Plasmonic field effects of silver nanoparticle monolayers on poly(phenylene ethynylene) fluorescent polymers of different chain length
Poncheri, Adam James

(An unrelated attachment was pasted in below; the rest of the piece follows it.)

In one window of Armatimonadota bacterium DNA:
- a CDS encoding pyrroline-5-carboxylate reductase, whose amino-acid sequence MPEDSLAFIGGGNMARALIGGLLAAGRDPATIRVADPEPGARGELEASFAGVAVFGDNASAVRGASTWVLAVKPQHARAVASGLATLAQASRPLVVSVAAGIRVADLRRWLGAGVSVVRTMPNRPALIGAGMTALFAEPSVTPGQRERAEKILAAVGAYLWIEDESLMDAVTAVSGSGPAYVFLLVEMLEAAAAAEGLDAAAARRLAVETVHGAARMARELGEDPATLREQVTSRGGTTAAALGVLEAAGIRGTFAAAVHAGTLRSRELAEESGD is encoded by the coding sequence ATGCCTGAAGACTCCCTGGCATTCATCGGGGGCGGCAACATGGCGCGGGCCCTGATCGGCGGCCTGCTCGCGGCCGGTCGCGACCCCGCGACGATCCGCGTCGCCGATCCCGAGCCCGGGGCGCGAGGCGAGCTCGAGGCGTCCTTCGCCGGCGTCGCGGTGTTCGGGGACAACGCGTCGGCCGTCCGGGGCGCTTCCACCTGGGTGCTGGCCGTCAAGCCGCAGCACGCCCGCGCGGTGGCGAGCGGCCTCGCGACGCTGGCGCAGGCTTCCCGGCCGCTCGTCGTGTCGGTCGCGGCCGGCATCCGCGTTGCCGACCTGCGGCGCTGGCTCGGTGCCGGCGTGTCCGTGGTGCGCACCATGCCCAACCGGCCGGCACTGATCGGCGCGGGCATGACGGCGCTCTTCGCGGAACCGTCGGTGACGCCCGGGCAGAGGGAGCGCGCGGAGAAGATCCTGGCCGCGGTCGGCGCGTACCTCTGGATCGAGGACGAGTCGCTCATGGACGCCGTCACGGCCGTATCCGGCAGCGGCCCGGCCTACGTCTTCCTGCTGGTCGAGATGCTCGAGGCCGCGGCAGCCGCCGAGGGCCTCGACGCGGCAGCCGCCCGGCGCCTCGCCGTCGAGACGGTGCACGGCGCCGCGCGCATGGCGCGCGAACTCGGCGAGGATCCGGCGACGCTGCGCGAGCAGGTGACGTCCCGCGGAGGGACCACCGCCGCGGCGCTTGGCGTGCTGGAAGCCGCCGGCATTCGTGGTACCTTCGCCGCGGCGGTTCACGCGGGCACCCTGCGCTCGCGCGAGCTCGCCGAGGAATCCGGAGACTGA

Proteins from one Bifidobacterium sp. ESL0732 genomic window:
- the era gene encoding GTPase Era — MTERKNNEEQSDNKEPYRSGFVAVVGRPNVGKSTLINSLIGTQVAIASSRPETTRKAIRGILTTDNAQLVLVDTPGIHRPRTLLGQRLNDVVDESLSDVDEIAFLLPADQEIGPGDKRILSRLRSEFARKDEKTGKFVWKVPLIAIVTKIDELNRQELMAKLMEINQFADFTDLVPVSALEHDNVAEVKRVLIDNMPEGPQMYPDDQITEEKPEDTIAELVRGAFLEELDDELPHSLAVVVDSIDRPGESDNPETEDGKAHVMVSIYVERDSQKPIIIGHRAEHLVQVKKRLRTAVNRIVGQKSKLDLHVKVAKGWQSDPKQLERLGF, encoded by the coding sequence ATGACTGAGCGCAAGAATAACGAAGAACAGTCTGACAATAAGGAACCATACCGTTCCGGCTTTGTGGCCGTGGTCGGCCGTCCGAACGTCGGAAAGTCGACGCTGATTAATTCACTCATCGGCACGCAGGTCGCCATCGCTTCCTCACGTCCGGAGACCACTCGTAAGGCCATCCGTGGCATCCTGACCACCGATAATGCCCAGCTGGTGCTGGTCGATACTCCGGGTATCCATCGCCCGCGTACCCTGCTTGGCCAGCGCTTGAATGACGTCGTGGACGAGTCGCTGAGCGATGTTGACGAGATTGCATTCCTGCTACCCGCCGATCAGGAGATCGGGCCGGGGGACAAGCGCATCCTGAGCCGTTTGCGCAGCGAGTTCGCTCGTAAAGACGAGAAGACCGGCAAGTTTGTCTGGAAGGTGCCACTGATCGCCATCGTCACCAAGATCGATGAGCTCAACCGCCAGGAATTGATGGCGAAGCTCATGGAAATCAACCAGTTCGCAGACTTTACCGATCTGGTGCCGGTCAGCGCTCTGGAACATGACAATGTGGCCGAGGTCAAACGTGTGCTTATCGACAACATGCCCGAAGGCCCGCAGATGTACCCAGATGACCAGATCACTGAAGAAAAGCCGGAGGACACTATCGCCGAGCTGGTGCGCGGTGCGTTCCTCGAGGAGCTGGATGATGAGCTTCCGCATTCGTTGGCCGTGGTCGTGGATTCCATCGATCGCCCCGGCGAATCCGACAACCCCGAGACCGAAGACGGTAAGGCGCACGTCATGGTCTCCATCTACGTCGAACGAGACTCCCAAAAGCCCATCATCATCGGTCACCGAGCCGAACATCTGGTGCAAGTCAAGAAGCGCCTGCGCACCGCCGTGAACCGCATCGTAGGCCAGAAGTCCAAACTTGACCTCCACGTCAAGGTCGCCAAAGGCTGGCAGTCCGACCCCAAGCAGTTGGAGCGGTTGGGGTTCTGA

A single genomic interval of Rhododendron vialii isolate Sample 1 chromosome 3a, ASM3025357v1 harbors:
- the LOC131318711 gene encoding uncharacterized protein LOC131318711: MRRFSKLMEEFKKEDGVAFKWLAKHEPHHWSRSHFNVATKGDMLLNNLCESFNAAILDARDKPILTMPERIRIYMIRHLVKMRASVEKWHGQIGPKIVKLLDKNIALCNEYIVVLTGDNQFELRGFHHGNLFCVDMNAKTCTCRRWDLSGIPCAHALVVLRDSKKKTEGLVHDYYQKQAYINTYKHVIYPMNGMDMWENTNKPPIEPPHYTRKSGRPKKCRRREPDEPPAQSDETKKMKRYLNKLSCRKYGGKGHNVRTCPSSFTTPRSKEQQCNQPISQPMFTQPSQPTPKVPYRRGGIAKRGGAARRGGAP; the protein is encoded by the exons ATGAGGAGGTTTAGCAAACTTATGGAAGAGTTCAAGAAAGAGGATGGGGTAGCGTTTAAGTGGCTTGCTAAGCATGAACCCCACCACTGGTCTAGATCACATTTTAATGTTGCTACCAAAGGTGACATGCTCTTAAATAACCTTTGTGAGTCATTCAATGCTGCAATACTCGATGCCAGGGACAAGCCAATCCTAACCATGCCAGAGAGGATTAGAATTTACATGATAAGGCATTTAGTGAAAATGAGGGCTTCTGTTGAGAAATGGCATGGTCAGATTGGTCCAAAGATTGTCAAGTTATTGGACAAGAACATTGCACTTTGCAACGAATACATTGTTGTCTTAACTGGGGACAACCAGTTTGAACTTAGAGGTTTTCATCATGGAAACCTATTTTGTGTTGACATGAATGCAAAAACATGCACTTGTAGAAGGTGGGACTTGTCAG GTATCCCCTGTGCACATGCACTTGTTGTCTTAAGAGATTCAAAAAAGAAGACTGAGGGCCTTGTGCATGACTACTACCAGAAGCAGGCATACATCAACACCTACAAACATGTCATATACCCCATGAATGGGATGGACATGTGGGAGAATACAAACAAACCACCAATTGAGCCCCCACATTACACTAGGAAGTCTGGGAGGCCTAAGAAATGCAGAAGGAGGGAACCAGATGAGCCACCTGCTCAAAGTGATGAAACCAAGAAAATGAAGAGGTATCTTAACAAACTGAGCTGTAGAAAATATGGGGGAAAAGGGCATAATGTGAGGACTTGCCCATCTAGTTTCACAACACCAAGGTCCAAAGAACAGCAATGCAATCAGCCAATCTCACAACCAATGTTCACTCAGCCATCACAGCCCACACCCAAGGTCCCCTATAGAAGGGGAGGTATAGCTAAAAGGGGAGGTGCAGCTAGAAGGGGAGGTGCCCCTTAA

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The literature on nanomaterials has been flooded with new shapes, sizes, and compositions of nanostructures. The process of developing and characterizing these particles has been broadly accomplished and many interesting and promising properties have been revealed for application in current and developing technologies. In particular, the phenomenon of surface plasmon resonance seen in metallic gold and silver nanoparticles has drawn substantial interest. It has been established that the electromagnetic fields surrounding plasmonic particle surfaces can influence the properties of nearby systems, causing them to experience effects such as enhanced absorption and emission of light or drastically increased conductivity. For this reason, plasmonic nanoparticles are being applied to an endless number of applications for new materials. This thesis investigated the effects of silver nanocube (AgNC) arrays on the photophysical properties of poly(paraphenyleneethynylene) (PPE) fluorescent polymers, a particularly relevant material to the applications of organic-electronics. AgNCs were selected because of their particularly strong plasmonic field, which is enhanced at the sharp features of the cubes. The PPE polymer is an exceptionally fluorescent conjugated polymer that often serves as a building block for polymer-based sensing applications. By monitoring the absorption and emission of the PPE polymer, a better understanding of plasmonic effects on this polymer system was obtained. Compression of the monolayer of AgNCs on the surface of a Langmuir-Blodgett trough can be used for control of interparticle distance and, thus, the plasmon field intensity felt by an adsorbed layer of PPE polymer. In the Chapter 4, PPE (n = 15) emission was monitored as a function of the AgNC plasmonic field. A two-photon process was found to explain the unusual increase then decrease of the fluorescence intensity. This observation was attributed to exciton-exciton annihilation processes within the polymer. The annihilation process is initiated by large enhancements of the polymer absorption rate when plasmonic fields are at their highest (when the AgNCs are compressed to short interparticle distances). In chapter 5, the optical properties of PPE polymers as a function of their chain length and the AgNC density were examined. A simple study was conducted to consider the conformational/geometrical effects on PPE that were caused by the deposition of PPE onto the AgNC topography. In this study, the structure of the absorption and emission profiles were evaluated and used as evidence of polymer interchain interactions, planarization, and even the potential generation of oligomeric species through breaking of conjugation. Fundamental interactions between materials must be evaluated and optimized prior to their use in devices. This thesis serves to shed a little bit of light on the interaction of a well-defined plasmonic particle with a conjugated polymer. The Langmuir-Blodgett technique serves as a critical tool in applying these colloidally produced nanoparticles to 2D arrays in practical applications. The observation of exciton-exciton annihilation at low-energy excitation is an entirely new phenomenon that was initiated by the plasmonic properties of metal nanoparticles. It is the hope of the author that the results contained herein can aide in the use of plasmonic nanoparticles in future devices.